David and Y’honatan

First Samuel 20: 1-42

It is sad to say, but from the moment that David killed Goliath, his days of peace in Isra’el were numbered. The reason was the insane jealousy of King Sha’ul, who saw David only as a threat, despite the young man’s continual record of humble and faithful service. In the chapters that follow David’s victory, we are inching toward his exile, with each chapter presenting a different character study during this time of crisis and trial. In Chapter 18, the key actor is David in his response to Sha’ul’s sudden attempts to take his life. Chapter 19 focuses on Sha’ul, whose evil spirit drives him from one failed attempt against David to another. Chapter 20 returns our focus to Y’honatan, Sha’ul’s son and David’s covenantal friend. Y’honatan finds himself trapped in what many people would consider a terrible vise, with his faith and godliness competing against ambition and personal gain. Y’honatan shows us how a man of God approaches a situation which appears to be governed by anger, fear, and hatred, but in fact is governed by his faith and the bonds of covenant faithfulness.69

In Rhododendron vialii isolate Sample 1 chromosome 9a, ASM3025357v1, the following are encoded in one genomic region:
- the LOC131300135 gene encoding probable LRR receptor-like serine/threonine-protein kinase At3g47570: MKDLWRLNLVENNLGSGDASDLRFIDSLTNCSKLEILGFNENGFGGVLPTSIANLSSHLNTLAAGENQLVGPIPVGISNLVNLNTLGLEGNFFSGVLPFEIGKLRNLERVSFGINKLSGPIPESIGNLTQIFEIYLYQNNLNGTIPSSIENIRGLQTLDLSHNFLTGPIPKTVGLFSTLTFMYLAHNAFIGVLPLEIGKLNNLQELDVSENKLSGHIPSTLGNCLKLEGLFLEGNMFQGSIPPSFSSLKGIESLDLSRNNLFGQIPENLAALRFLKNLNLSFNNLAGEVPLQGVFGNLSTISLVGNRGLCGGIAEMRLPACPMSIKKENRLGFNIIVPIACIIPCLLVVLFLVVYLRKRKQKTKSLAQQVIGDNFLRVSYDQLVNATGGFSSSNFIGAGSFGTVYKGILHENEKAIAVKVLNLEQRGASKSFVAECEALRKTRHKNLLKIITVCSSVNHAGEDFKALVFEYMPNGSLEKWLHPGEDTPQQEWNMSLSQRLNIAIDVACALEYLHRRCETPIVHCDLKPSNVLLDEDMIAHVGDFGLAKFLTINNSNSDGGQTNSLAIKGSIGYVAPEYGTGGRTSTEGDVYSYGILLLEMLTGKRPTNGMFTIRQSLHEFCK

The rabbis teach that this chapter raises problems that are quite baffling. Y’honatan had been urged by his father to kill David (First Samuel 19:1-2), yet here he seems ignorant of his father’s intention (First Samuel 20:2). After his three escapes, as recorded in the previous chapter, why should David have ventured back to Gibeah for the New Moon festival? Still more surprising, why should he have taken it for granted that Sha’ul would expect to see him in his usual place at the king’s table? And when Sha’ul realizes David’s absence, why was he so forgetful of his murderous attempts on David’s life as to think that the reason for David’s absence was ritual uncleanness? And then to inquire of Y’honatan why David was not present? One of the best answers to these seemingly perplexing actions is found by understanding David’s godly heart and attitude. David could have stayed in Naioth for however long it took Sha’ul to give up or to die. The Ruach HaKodesh protected David in Naioth in a powerful way. Yet David left for a good reason: He wanted to know if Sha’ul’s heart had changed, and if there was still a chance to reconcile with him. David also wanted to know if Y’honatan had come to a place of agreement with his father Sha’ul. David’s willingness to seek reconciliation, even in a situation of life and death, shows he was a man after God’s own heart (Acts 13:22).


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